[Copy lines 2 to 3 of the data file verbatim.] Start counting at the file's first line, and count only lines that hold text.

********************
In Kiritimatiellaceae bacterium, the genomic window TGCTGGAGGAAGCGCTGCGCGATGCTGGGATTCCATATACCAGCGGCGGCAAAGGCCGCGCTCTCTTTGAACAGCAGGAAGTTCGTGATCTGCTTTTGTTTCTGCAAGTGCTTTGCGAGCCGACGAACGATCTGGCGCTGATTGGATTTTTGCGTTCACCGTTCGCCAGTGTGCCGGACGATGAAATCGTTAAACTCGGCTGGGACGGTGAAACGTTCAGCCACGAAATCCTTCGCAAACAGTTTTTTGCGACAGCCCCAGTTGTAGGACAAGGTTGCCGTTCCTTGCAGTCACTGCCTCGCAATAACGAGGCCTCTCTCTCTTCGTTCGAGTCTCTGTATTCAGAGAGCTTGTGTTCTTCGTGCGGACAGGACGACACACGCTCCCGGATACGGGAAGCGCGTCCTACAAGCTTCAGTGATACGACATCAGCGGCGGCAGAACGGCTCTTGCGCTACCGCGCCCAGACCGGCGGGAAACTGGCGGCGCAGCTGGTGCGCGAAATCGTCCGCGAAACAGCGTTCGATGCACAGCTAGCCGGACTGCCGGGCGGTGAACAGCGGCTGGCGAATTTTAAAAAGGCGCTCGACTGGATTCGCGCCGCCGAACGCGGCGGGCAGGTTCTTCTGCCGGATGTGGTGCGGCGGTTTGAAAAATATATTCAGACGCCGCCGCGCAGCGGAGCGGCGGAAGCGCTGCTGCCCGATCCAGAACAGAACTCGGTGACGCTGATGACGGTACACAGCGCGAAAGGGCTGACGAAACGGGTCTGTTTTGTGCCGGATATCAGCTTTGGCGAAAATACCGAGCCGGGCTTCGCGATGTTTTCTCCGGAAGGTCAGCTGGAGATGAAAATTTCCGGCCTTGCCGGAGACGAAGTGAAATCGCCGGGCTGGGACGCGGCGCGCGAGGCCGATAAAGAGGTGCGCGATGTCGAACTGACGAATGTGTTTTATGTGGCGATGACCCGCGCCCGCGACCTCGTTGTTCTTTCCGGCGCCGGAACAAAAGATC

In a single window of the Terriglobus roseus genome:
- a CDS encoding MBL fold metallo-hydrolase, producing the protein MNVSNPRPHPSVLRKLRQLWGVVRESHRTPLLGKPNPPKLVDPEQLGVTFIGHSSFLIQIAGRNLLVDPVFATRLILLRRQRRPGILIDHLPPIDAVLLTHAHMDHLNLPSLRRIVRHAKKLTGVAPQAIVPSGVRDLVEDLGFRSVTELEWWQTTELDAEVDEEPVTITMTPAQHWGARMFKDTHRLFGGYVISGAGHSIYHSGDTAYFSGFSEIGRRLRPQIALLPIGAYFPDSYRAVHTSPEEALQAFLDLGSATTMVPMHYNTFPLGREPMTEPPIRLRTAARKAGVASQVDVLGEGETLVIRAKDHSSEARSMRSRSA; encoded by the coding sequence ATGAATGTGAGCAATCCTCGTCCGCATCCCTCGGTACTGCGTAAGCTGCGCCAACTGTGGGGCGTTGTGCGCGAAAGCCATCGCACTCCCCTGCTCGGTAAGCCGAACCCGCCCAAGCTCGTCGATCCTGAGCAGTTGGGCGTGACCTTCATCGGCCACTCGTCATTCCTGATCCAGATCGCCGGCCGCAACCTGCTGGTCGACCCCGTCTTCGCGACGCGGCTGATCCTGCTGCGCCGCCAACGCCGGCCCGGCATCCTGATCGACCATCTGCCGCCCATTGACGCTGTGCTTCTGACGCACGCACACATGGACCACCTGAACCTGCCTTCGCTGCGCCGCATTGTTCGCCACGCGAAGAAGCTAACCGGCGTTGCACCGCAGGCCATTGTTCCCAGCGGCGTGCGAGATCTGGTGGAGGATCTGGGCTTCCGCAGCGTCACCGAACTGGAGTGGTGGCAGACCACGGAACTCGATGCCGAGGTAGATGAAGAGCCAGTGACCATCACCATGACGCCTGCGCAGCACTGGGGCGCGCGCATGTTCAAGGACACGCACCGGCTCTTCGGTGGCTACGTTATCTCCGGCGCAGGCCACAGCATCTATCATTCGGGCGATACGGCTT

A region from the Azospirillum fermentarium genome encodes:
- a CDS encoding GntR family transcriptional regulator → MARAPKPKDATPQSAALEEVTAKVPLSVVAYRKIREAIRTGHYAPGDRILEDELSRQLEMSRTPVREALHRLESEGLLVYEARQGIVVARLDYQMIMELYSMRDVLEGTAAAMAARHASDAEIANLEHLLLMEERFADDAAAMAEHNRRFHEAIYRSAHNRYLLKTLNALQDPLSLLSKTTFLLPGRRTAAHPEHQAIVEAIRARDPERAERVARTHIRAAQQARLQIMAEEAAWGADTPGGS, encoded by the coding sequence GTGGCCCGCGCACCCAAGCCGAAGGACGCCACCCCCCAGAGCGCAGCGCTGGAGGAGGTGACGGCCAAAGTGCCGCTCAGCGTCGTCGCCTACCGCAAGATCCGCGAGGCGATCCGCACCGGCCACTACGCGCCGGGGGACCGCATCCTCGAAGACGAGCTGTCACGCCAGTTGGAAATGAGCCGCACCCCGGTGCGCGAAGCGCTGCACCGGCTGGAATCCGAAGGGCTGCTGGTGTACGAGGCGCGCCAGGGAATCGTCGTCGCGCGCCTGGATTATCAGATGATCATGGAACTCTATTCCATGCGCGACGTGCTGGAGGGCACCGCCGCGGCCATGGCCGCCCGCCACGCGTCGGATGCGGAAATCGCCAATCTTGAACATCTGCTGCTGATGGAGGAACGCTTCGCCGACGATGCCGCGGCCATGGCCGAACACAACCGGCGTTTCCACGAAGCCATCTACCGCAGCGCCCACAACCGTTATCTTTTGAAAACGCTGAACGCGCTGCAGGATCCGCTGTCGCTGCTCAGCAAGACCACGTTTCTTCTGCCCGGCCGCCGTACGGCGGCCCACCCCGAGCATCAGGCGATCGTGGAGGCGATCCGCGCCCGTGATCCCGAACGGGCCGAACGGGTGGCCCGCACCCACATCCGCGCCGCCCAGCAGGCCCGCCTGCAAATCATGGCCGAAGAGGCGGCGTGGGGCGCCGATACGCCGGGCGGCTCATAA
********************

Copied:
In a single window of the Terriglobus roseus genome:
- a CDS encoding MBL fold metallo-hydrolase, producing the protein MNVSNPRPHPSVLRKLRQLWGVVRESHRTPLLGKPNPPKLVDPEQLGVTFIGHSSFLIQIAGRNLLVDPVFATRLILLRRQRRPGILIDHLPPIDAVLLTHAHMDHLNLPSLRRIVRHAKKLTGVAPQAIVPSGVRDLVEDLGFRSVTELEWWQTTELDAEVDEEPVTITMTPAQHWGARMFKDTHRLFGGYVISGAGHSIYHSGDTAYFSGFSEIGRRLRPQIALLPIGAYFPDSYRAVHTSPEEALQAFLDLGSATTMVPMHYNTFPLGREPMTEPPIRLRTAARKAGVASQVDVLGEGETLVIRAKDHSSEARSMRSRSA; encoded by the coding sequence ATGAATGTGAGCAATCCTCGTCCGCATCCCTCGGTACTGCGTAAGCTGCGCCAACTGTGGGGCGTTGTGCGCGAAAGCCATCGCACTCCCCTGCTCGGTAAGCCGAACCCGCCCAAGCTCGTCGATCCTGAGCAGTTGGGCGTGACCTTCATCGGCCACTCGTCATTCCTGATCCAGATCGCCGGCCGCAACCTGCTGGTCGACCCCGTCTTCGCGACGCGGCTGATCCTGCTGCGCCGCCAACGCCGGCCCGGCATCCTGATCGACCATCTGCCGCCCATTGACGCTGTGCTTCTGACGCACGCACACATGGACCACCTGAACCTGCCTTCGCTGCGCCGCATTGTTCGCCACGCGAAGAAGCTAACCGGCGTTGCACCGCAGGCCATTGTTCCCAGCGGCGTGCGAGATCTGGTGGAGGATCTGGGCTTCCGCAGCGTCACCGAACTGGAGTGGTGGCAGACCACGGAACTCGATGCCGAGGTAGATGAAGAGCCAGTGACCATCACCATGACGCCTGCGCAGCACTGGGGCGCGCGCATGTTCAAGGACACGCACCGGCTCTTCGGTGGCTACGTTATCTCCGGCGCAGGCCACAGCATCTATCATTCGGGCGATACGGCTT